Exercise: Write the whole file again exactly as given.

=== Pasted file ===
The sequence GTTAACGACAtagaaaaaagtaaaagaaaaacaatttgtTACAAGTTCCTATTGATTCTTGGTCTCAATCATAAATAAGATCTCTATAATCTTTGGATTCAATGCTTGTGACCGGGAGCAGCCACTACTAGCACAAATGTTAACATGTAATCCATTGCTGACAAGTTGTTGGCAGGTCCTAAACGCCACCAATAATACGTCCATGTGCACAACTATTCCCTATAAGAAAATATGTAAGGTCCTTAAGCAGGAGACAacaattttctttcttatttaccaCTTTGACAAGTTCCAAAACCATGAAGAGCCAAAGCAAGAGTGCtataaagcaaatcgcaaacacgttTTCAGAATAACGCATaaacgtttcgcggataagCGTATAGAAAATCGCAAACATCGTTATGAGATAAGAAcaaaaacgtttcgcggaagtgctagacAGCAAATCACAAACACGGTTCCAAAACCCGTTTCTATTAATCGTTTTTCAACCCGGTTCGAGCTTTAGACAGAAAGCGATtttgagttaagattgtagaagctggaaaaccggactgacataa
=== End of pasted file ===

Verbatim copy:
The sequence GTTAACGACAtagaaaaaagtaaaagaaaaacaatttgtTACAAGTTCCTATTGATTCTTGGTCTCAATCATAAATAAGATCTCTATAATCTTTGGATTCAATGCTTGTGACCGGGAGCAGCCACTACTAGCACAAATGTTAACATGTAATCCATTGCTGACAAGTTGTTGGCAGGTCCTAAACGCCACCAATAATACGTCCATGTGCACAACTATTCCCTATAAGAAAATATGTAAGGTCCTTAAGCAGGAGACAacaattttctttcttatttaccaCTTTGACAAGTTCCAAAACCATGAAGAGCCAAAGCAAGAGTGCtataaagcaaatcgcaaacacgttTTCAGAATAACGCATaaacgtttcgcggataagCGTATAGAAAATCGCAAACATCGTTATGAGATAAGAAcaaaaacgtttcgcggaagtgctagacAGCAAATCACAAACACGGTTCCAAAACCCGTTTCTATTAATCGTTTTTCAACCCGGTTCGAGCTTTAGACAGAAAGCGATtttgagttaagattgtagaagctggaaaaccggactgacataa